10 February 2021
Dear Companions on the Path,
Here in the United States, February is Black History Month. This annual observance presents Americans with an opportunity to reflect on the traditions, travails, and triumphs of the African American community. For our Sufi fellowship, it’s an opportunity to celebrate the African roots of our lineage, as well as to conscientiously examine the barriers of various kinds that have tended to prevent our African American siblings from fully joining the life and work of our movement, right down to the present day. Of course, examining our history and culture as it relates to Black people, Indigenous people, and people of color generally is not simply the task of a given month; it is an ongoing process of self-reflection (muhasaba).
With respect to our African roots, the importance of the early Egyptian shaykh Dhu’n-Nun (“He of the Fish”) Abu’l-Fayz Thawban Misri (d. 859) cannot be emphasized enough. A Nubian hailing from Ikhmim, or Panopolis, he became the leading Sufi of his time, and was the first to speak of gnosis (ma‘rifat), stations (maqamat), and states (ahwal). Significantly, he is remembered as an alchemist and a theurgist, and moreover a decipherer of hieroglyphs. Dhu’n-Nun’s pivotal role in the early transmission of Sufism goes far in substantiating Murshid’s intuition that Sufism’s ancient foundations lie in Khem, the realm of the black silt of the Nile.
It should be added that the vast majority of enslaved human beings forcibly transported to the Americas between the sixteen and nineteenth centuries came from West Africa, and approximately a quarter of them were of Muslim origin. The Islam of West Africa was, and remains, largely shaped by the culture of Sufism. Among the millions of enslaved souls brought against their will to Turtle Island, there must have been thousands of practicing Sufis.
Regarding the barriers to participation in our movement that exist for African Americans, as well as other communities, you may recall that we engaged in a series of soul-searching public conversations on this important question last the summer in the midst of the burgeoning crisis of conscience in the U.S. and abroad sparked by the killings of Ahmaud Arbery, Breonna Taylor, and George Floyd. It is greatly encouraging to see how this conversation has continued to unfold, kept alive by many in our community and focalized by a diverse and dynamic group working under the heading of “REJL”: Race, Equity, Justice and Love. A meaningful recent elaboration of the discussion took place when our esteemed friends Fatima Muid, Onaje Muid, and Rabia Povich led the North American Board, Seven Activity Vice Presidents, Astana staff, Young Adult Council, Abode Board and myself in a three-session exploration of the nature of belonging, and the existence of visible and invisible obstacles to belonging, as well as the means of removing them.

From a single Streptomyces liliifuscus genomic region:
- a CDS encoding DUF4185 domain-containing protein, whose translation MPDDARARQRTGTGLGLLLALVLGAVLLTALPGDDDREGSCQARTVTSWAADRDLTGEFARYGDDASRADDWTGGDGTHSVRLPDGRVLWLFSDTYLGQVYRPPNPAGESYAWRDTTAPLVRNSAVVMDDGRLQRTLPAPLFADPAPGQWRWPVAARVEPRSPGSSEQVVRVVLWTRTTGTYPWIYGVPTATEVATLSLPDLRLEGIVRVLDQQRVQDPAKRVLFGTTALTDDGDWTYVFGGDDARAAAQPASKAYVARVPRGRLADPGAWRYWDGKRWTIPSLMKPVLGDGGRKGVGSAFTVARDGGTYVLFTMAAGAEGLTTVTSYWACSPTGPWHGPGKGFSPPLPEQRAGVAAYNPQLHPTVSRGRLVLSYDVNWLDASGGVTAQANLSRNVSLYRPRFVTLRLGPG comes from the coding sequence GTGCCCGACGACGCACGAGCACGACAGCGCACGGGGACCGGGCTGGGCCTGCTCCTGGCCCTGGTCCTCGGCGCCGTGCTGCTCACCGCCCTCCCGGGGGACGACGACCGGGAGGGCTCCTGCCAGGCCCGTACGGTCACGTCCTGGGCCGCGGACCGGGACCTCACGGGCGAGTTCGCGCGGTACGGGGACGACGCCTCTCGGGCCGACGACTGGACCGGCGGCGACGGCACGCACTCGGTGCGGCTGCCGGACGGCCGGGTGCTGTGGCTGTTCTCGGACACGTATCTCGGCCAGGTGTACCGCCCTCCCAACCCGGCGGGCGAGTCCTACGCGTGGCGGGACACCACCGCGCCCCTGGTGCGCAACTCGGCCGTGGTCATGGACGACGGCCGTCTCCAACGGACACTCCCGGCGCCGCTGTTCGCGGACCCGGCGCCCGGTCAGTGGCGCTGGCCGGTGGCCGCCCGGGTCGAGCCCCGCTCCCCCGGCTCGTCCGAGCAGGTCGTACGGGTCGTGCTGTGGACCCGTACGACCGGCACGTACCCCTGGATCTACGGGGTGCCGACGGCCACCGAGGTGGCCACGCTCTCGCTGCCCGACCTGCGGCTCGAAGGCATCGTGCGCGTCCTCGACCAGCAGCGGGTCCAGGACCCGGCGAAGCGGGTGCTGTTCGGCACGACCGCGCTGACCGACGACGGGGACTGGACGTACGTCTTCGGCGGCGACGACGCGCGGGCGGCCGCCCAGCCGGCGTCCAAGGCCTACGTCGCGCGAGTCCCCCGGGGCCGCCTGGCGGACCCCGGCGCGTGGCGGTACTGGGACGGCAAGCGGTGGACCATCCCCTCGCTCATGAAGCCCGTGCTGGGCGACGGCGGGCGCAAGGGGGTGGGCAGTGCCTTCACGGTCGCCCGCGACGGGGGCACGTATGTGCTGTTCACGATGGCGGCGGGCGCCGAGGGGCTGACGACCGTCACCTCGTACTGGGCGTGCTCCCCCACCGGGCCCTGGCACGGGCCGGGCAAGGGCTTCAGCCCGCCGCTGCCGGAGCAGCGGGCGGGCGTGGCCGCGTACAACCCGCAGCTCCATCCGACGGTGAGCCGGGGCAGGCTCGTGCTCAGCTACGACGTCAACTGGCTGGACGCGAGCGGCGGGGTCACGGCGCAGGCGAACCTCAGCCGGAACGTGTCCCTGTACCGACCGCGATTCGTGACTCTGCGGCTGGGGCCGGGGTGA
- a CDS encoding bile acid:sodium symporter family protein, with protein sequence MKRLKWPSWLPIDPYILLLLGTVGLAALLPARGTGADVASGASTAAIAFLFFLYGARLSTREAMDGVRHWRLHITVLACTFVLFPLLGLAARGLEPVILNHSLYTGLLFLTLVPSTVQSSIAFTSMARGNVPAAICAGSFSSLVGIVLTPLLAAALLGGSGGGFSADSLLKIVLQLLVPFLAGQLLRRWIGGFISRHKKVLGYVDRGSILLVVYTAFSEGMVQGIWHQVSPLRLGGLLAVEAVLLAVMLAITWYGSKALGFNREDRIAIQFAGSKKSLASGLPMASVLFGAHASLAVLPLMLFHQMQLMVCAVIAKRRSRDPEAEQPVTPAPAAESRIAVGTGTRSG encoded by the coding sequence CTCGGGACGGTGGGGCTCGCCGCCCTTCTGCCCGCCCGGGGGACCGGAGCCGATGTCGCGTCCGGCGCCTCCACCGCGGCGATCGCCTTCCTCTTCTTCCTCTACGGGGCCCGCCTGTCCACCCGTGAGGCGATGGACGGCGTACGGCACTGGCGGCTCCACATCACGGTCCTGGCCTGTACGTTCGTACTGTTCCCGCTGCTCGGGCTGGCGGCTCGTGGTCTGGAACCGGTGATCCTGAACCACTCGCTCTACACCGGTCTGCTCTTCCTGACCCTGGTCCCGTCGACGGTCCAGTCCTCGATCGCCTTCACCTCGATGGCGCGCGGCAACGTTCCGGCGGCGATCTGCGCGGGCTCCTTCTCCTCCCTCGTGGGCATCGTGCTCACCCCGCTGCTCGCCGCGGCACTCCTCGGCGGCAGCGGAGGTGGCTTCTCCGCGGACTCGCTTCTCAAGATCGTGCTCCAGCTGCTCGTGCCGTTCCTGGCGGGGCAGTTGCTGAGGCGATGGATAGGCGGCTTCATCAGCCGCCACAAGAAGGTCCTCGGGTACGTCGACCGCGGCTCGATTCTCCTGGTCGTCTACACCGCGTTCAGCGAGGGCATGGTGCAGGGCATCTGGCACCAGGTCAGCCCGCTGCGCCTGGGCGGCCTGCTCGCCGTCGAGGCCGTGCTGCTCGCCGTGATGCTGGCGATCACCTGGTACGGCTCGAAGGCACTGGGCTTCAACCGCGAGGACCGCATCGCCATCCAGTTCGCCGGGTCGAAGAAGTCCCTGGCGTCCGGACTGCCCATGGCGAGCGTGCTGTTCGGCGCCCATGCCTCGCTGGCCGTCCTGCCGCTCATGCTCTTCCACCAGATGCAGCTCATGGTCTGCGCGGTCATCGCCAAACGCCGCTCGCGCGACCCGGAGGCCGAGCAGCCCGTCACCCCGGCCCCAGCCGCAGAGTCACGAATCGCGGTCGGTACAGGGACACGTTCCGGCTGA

Our aim is not to become “color blind.” Differences are real, but instead of dividing us they can unite us. A body or system is strongest and most resilient when it is made up of many diverse elements, all interacting harmoniously and dynamically for the good of the whole. In a living system of this kind, special care is always directed to a part that has been injured, for its own sake and for the sake of the whole.
There is much yet to be realized, but we are on our way. Our mandate from Murshid is clear: “to bring about a better understanding between the divided sections of humanity by awakening consciousness to the fact that humanity is one family.” And the awakening of consciousness always begins, and continues, with ourselves.
Inayatiyya BIPOC Group
We have now started an international BIack, Indigenous, People of Color (BIPOC) group. The group will meet on Saturday 13th February at 1:00pm EST/7pm CET. During our time together we have an opportunity for members to seek, learn, share, heal and affirm connections to themselves and our community while recognizing the distinct history of BIPOC people and unlearning dominant narratives. If you would like more information please contact email@example.com.
The Zephyr is a monthly newsletter of Inayatiyya, an interfaith mystical fellowship with branches worldwide. For more information on our activities, please visit inayatiyya.org.